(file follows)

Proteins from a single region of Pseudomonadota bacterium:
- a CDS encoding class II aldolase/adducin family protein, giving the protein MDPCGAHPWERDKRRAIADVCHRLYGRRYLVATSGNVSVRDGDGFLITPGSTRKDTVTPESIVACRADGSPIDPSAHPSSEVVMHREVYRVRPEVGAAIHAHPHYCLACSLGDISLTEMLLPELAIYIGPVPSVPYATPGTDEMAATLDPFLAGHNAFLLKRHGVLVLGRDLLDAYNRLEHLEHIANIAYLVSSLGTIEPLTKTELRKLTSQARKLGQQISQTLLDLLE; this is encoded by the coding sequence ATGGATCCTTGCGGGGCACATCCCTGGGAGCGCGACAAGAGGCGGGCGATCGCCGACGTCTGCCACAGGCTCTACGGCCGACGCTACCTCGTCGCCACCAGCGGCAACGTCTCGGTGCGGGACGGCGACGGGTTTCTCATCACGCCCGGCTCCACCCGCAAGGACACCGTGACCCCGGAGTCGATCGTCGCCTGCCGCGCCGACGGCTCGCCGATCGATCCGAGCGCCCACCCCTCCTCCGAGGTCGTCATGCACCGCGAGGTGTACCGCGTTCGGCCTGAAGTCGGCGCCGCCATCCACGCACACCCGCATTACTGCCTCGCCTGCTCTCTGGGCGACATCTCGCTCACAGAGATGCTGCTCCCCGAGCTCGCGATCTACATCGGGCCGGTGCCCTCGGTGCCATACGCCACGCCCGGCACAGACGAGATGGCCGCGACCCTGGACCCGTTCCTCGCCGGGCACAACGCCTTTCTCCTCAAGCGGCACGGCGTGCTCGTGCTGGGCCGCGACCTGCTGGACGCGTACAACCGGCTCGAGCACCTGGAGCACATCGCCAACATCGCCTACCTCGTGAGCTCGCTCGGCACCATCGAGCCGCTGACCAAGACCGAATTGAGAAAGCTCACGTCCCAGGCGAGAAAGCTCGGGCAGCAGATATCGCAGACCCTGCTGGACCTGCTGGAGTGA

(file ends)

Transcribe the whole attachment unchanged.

Proteins from a single region of Pseudomonadota bacterium:
- a CDS encoding class II aldolase/adducin family protein, giving the protein MDPCGAHPWERDKRRAIADVCHRLYGRRYLVATSGNVSVRDGDGFLITPGSTRKDTVTPESIVACRADGSPIDPSAHPSSEVVMHREVYRVRPEVGAAIHAHPHYCLACSLGDISLTEMLLPELAIYIGPVPSVPYATPGTDEMAATLDPFLAGHNAFLLKRHGVLVLGRDLLDAYNRLEHLEHIANIAYLVSSLGTIEPLTKTELRKLTSQARKLGQQISQTLLDLLE; this is encoded by the coding sequence ATGGATCCTTGCGGGGCACATCCCTGGGAGCGCGACAAGAGGCGGGCGATCGCCGACGTCTGCCACAGGCTCTACGGCCGACGCTACCTCGTCGCCACCAGCGGCAACGTCTCGGTGCGGGACGGCGACGGGTTTCTCATCACGCCCGGCTCCACCCGCAAGGACACCGTGACCCCGGAGTCGATCGTCGCCTGCCGCGCCGACGGCTCGCCGATCGATCCGAGCGCCCACCCCTCCTCCGAGGTCGTCATGCACCGCGAGGTGTACCGCGTTCGGCCTGAAGTCGGCGCCGCCATCCACGCACACCCGCATTACTGCCTCGCCTGCTCTCTGGGCGACATCTCGCTCACAGAGATGCTGCTCCCCGAGCTCGCGATCTACATCGGGCCGGTGCCCTCGGTGCCATACGCCACGCCCGGCACAGACGAGATGGCCGCGACCCTGGACCCGTTCCTCGCCGGGCACAACGCCTTTCTCCTCAAGCGGCACGGCGTGCTCGTGCTGGGCCGCGACCTGCTGGACGCGTACAACCGGCTCGAGCACCTGGAGCACATCGCCAACATCGCCTACCTCGTGAGCTCGCTCGGCACCATCGAGCCGCTGACCAAGACCGAATTGAGAAAGCTCACGTCCCAGGCGAGAAAGCTCGGGCAGCAGATATCGCAGACCCTGCTGGACCTGCTGGAGTGA